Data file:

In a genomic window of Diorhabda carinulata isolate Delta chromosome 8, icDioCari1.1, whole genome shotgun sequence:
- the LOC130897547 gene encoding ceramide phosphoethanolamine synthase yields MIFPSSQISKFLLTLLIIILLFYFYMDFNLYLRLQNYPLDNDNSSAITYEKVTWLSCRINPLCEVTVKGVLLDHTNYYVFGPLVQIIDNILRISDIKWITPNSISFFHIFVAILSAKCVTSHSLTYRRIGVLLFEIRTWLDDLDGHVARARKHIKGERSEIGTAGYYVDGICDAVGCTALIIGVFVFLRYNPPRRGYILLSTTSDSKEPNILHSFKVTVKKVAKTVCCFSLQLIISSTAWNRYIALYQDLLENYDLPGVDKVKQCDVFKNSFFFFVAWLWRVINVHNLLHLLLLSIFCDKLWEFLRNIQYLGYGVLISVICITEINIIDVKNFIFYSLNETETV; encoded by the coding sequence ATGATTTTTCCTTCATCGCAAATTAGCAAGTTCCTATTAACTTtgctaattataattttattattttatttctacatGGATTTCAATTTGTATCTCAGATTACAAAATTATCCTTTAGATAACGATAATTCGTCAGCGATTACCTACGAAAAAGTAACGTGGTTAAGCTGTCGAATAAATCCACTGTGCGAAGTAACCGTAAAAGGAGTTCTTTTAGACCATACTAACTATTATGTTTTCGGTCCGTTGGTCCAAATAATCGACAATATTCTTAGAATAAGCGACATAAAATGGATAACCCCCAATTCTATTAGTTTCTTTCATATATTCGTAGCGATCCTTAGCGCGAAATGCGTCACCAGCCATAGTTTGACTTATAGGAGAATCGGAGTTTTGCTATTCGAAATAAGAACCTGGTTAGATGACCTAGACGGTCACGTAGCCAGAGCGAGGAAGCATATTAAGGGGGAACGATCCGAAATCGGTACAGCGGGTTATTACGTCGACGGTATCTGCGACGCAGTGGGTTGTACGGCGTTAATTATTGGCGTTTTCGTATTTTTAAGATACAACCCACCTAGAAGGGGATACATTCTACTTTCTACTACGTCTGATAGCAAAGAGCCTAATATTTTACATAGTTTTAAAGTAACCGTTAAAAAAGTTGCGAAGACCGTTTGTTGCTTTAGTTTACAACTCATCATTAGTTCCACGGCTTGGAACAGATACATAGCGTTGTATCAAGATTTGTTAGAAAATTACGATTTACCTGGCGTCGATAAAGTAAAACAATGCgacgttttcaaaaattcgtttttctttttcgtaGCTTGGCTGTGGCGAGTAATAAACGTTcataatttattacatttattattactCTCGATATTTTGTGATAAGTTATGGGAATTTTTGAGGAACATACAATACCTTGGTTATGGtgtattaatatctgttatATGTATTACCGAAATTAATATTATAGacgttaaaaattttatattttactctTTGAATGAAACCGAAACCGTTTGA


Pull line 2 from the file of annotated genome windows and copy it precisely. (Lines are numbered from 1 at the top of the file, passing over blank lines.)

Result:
- the LOC130897547 gene encoding ceramide phosphoethanolamine synthase yields MIFPSSQISKFLLTLLIIILLFYFYMDFNLYLRLQNYPLDNDNSSAITYEKVTWLSCRINPLCEVTVKGVLLDHTNYYVFGPLVQIIDNILRISDIKWITPNSISFFHIFVAILSAKCVTSHSLTYRRIGVLLFEIRTWLDDLDGHVARARKHIKGERSEIGTAGYYVDGICDAVGCTALIIGVFVFLRYNPPRRGYILLSTTSDSKEPNILHSFKVTVKKVAKTVCCFSLQLIISSTAWNRYIALYQDLLENYDLPGVDKVKQCDVFKNSFFFFVAWLWRVINVHNLLHLLLLSIFCDKLWEFLRNIQYLGYGVLISVICITEINIIDVKNFIFYSLNETETV; encoded by the coding sequence ATGATTTTTCCTTCATCGCAAATTAGCAAGTTCCTATTAACTTtgctaattataattttattattttatttctacatGGATTTCAATTTGTATCTCAGATTACAAAATTATCCTTTAGATAACGATAATTCGTCAGCGATTACCTACGAAAAAGTAACGTGGTTAAGCTGTCGAATAAATCCACTGTGCGAAGTAACCGTAAAAGGAGTTCTTTTAGACCATACTAACTATTATGTTTTCGGTCCGTTGGTCCAAATAATCGACAATATTCTTAGAATAAGCGACATAAAATGGATAACCCCCAATTCTATTAGTTTCTTTCATATATTCGTAGCGATCCTTAGCGCGAAATGCGTCACCAGCCATAGTTTGACTTATAGGAGAATCGGAGTTTTGCTATTCGAAATAAGAACCTGGTTAGATGACCTAGACGGTCACGTAGCCAGAGCGAGGAAGCATATTAAGGGGGAACGATCCGAAATCGGTACAGCGGGTTATTACGTCGACGGTATCTGCGACGCAGTGGGTTGTACGGCGTTAATTATTGGCGTTTTCGTATTTTTAAGATACAACCCACCTAGAAGGGGATACATTCTACTTTCTACTACGTCTGATAGCAAAGAGCCTAATATTTTACATAGTTTTAAAGTAACCGTTAAAAAAGTTGCGAAGACCGTTTGTTGCTTTAGTTTACAACTCATCATTAGTTCCACGGCTTGGAACAGATACATAGCGTTGTATCAAGATTTGTTAGAAAATTACGATTTACCTGGCGTCGATAAAGTAAAACAATGCgacgttttcaaaaattcgtttttctttttcgtaGCTTGGCTGTGGCGAGTAATAAACGTTcataatttattacatttattattactCTCGATATTTTGTGATAAGTTATGGGAATTTTTGAGGAACATACAATACCTTGGTTATGGtgtattaatatctgttatATGTATTACCGAAATTAATATTATAGacgttaaaaattttatattttactctTTGAATGAAACCGAAACCGTTTGA